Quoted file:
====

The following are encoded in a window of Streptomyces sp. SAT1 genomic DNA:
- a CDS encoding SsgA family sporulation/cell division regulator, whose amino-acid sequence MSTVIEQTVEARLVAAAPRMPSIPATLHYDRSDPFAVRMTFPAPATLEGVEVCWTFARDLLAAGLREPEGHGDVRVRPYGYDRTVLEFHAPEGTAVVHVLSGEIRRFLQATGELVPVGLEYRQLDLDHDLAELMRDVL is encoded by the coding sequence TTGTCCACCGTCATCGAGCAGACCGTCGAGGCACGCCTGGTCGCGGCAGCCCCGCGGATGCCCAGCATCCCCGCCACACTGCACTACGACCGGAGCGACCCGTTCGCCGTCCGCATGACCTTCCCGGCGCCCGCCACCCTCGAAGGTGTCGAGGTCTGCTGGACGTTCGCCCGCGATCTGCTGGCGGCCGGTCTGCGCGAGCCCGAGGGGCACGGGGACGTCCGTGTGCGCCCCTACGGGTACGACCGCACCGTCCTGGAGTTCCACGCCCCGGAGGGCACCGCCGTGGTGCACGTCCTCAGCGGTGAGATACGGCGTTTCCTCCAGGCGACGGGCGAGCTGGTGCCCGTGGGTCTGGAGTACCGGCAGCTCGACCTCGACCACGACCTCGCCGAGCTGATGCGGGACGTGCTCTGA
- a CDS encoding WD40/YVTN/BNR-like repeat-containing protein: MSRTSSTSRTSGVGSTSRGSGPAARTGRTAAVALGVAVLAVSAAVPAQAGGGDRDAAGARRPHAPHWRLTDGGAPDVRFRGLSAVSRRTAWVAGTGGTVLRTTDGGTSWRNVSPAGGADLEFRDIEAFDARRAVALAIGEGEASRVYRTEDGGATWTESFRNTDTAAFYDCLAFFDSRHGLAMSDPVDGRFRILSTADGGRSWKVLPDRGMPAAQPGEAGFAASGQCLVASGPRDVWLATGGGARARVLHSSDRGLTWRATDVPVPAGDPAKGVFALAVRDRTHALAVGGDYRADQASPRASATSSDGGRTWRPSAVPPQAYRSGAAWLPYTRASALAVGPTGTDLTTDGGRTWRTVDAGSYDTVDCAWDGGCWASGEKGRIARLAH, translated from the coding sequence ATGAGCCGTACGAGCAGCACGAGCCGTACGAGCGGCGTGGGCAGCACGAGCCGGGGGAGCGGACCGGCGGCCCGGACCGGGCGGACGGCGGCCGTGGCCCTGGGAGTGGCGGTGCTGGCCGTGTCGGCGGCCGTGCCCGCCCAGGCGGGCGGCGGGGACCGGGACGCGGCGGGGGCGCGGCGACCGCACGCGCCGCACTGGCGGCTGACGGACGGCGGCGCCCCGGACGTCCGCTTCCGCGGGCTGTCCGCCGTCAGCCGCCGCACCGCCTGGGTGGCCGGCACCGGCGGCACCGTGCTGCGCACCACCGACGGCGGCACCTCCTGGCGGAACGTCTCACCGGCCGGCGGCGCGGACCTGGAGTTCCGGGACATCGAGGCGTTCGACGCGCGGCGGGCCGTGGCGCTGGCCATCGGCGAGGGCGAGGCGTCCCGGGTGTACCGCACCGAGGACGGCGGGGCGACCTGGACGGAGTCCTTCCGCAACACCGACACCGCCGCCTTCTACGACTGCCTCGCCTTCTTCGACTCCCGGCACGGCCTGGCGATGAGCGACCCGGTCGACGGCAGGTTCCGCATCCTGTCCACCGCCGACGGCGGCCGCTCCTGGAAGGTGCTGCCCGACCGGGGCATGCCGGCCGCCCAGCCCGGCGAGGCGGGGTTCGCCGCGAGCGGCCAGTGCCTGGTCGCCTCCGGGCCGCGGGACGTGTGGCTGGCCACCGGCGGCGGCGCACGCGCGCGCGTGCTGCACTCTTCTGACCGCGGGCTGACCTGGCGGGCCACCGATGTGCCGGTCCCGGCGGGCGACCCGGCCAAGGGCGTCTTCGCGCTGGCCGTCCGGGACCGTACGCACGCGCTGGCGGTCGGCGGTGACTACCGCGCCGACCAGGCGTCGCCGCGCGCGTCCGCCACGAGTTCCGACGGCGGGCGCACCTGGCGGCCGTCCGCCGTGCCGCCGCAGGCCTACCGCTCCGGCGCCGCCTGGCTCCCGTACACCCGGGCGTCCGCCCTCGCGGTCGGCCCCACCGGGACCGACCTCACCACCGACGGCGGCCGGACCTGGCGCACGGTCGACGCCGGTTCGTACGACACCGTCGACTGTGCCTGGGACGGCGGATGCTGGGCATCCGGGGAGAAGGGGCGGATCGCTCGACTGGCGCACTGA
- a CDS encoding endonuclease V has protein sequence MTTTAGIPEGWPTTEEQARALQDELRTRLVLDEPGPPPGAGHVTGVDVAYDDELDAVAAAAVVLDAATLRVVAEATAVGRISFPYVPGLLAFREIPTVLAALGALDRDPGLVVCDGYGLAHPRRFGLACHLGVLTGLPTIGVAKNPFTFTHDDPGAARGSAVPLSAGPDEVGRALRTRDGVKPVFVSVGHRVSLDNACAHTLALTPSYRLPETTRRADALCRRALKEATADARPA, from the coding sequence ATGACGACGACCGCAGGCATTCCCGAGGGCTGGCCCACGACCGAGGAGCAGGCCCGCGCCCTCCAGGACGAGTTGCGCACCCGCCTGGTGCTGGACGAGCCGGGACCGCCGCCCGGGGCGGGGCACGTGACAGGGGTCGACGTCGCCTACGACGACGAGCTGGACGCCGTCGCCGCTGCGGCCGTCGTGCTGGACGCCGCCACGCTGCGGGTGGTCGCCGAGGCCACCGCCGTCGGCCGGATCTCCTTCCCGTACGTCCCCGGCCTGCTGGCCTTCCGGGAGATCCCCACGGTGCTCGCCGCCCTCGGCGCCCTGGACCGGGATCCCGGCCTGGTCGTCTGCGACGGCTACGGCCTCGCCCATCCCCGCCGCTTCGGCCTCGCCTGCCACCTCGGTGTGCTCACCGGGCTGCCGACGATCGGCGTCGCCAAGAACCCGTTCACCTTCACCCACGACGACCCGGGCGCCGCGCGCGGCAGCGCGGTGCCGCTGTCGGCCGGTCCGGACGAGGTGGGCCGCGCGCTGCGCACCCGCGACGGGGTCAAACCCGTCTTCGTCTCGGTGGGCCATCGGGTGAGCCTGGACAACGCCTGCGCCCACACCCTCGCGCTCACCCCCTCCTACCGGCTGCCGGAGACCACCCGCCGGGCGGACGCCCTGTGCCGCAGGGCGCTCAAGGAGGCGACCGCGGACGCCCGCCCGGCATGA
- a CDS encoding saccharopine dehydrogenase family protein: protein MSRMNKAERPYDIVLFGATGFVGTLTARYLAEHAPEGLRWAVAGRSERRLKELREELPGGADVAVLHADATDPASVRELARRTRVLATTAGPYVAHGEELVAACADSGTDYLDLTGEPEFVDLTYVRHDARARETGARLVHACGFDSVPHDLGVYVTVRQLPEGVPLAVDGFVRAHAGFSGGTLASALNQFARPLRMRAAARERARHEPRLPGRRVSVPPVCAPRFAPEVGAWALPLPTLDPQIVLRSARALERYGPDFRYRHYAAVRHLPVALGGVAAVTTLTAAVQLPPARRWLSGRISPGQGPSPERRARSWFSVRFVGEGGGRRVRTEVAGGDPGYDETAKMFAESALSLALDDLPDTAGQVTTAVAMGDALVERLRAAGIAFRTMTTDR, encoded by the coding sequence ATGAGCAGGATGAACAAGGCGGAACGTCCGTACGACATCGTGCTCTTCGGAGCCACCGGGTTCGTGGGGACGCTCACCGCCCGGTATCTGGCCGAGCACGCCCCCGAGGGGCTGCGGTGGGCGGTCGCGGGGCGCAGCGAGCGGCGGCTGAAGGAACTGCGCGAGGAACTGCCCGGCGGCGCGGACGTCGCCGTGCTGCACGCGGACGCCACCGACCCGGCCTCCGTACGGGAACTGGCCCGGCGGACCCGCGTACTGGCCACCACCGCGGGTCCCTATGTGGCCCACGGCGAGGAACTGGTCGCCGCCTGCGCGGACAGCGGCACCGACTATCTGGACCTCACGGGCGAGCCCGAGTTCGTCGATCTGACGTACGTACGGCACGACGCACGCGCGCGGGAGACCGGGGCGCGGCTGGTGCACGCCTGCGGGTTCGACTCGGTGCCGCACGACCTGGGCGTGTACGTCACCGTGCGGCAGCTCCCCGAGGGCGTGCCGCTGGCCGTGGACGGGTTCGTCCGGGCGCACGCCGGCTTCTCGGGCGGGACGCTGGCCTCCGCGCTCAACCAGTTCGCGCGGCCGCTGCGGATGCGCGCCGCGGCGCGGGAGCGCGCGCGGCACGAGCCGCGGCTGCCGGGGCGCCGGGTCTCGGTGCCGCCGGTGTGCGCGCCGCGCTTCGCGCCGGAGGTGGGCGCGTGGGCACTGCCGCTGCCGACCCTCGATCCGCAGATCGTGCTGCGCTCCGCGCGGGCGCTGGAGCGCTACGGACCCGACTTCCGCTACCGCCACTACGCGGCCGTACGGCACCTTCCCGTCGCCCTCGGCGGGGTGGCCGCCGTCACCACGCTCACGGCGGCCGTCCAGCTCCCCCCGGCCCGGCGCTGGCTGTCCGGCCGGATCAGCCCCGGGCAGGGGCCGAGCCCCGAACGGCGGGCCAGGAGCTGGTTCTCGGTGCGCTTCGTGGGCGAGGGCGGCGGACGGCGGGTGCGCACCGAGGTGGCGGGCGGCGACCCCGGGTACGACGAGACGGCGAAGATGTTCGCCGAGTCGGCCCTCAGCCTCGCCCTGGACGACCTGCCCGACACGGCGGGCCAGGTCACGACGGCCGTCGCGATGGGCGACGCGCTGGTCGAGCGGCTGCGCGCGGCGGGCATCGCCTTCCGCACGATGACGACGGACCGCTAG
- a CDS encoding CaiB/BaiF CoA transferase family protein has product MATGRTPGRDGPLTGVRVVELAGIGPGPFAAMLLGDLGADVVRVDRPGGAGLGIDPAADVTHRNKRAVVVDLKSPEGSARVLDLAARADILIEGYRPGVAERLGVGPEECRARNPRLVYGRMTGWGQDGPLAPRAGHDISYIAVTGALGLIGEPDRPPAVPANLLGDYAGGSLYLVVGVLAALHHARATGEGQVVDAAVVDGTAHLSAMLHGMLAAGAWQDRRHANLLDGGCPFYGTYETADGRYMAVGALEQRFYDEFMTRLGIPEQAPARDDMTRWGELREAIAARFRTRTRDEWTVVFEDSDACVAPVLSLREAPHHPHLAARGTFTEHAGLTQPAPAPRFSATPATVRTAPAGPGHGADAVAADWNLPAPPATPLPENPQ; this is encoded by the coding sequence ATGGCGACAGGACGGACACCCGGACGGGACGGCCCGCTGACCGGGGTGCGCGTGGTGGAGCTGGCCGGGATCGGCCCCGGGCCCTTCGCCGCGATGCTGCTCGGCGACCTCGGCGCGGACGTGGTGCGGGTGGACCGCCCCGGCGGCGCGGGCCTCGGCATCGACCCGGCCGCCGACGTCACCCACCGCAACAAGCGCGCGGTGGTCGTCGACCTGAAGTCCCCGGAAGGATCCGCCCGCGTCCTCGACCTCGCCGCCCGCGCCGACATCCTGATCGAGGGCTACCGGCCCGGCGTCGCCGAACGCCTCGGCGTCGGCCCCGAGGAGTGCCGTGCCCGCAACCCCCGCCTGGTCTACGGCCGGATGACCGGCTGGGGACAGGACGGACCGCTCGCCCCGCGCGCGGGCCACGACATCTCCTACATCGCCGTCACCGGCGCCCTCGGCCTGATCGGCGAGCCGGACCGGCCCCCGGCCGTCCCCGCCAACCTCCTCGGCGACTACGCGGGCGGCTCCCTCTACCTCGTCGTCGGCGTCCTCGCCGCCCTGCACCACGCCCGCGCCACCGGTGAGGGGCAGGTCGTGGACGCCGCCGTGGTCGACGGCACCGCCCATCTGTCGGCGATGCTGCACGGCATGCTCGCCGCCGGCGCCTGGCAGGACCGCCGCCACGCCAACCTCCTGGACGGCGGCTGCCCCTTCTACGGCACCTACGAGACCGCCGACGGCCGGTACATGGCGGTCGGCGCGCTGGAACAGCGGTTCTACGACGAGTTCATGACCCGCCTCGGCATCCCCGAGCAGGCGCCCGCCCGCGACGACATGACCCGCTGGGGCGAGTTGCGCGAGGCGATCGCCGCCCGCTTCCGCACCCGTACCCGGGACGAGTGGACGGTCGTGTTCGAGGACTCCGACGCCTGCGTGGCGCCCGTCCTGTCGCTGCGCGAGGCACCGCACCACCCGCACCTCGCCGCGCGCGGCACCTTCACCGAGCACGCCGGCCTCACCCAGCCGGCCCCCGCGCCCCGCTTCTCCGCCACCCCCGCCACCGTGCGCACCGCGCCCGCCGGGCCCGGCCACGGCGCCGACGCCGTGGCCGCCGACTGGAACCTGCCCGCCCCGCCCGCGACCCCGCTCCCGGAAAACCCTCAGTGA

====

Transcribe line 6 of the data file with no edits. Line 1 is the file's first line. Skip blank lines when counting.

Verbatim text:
- a CDS encoding CaiB/BaiF CoA transferase family protein has product MATGRTPGRDGPLTGVRVVELAGIGPGPFAAMLLGDLGADVVRVDRPGGAGLGIDPAADVTHRNKRAVVVDLKSPEGSARVLDLAARADILIEGYRPGVAERLGVGPEECRARNPRLVYGRMTGWGQDGPLAPRAGHDISYIAVTGALGLIGEPDRPPAVPANLLGDYAGGSLYLVVGVLAALHHARATGEGQVVDAAVVDGTAHLSAMLHGMLAAGAWQDRRHANLLDGGCPFYGTYETADGRYMAVGALEQRFYDEFMTRLGIPEQAPARDDMTRWGELREAIAARFRTRTRDEWTVVFEDSDACVAPVLSLREAPHHPHLAARGTFTEHAGLTQPAPAPRFSATPATVRTAPAGPGHGADAVAADWNLPAPPATPLPENPQ; this is encoded by the coding sequence ATGGCGACAGGACGGACACCCGGACGGGACGGCCCGCTGACCGGGGTGCGCGTGGTGGAGCTGGCCGGGATCGGCCCCGGGCCCTTCGCCGCGATGCTGCTCGGCGACCTCGGCGCGGACGTGGTGCGGGTGGACCGCCCCGGCGGCGCGGGCCTCGGCATCGACCCGGCCGCCGACGTCACCCACCGCAACAAGCGCGCGGTGGTCGTCGACCTGAAGTCCCCGGAAGGATCCGCCCGCGTCCTCGACCTCGCCGCCCGCGCCGACATCCTGATCGAGGGCTACCGGCCCGGCGTCGCCGAACGCCTCGGCGTCGGCCCCGAGGAGTGCCGTGCCCGCAACCCCCGCCTGGTCTACGGCCGGATGACCGGCTGGGGACAGGACGGACCGCTCGCCCCGCGCGCGGGCCACGACATCTCCTACATCGCCGTCACCGGCGCCCTCGGCCTGATCGGCGAGCCGGACCGGCCCCCGGCCGTCCCCGCCAACCTCCTCGGCGACTACGCGGGCGGCTCCCTCTACCTCGTCGTCGGCGTCCTCGCCGCCCTGCACCACGCCCGCGCCACCGGTGAGGGGCAGGTCGTGGACGCCGCCGTGGTCGACGGCACCGCCCATCTGTCGGCGATGCTGCACGGCATGCTCGCCGCCGGCGCCTGGCAGGACCGCCGCCACGCCAACCTCCTGGACGGCGGCTGCCCCTTCTACGGCACCTACGAGACCGCCGACGGCCGGTACATGGCGGTCGGCGCGCTGGAACAGCGGTTCTACGACGAGTTCATGACCCGCCTCGGCATCCCCGAGCAGGCGCCCGCCCGCGACGACATGACCCGCTGGGGCGAGTTGCGCGAGGCGATCGCCGCCCGCTTCCGCACCCGTACCCGGGACGAGTGGACGGTCGTGTTCGAGGACTCCGACGCCTGCGTGGCGCCCGTCCTGTCGCTGCGCGAGGCACCGCACCACCCGCACCTCGCCGCGCGCGGCACCTTCACCGAGCACGCCGGCCTCACCCAGCCGGCCCCCGCGCCCCGCTTCTCCGCCACCCCCGCCACCGTGCGCACCGCGCCCGCCGGGCCCGGCCACGGCGCCGACGCCGTGGCCGCCGACTGGAACCTGCCCGCCCCGCCCGCGACCCCGCTCCCGGAAAACCCTCAGTGA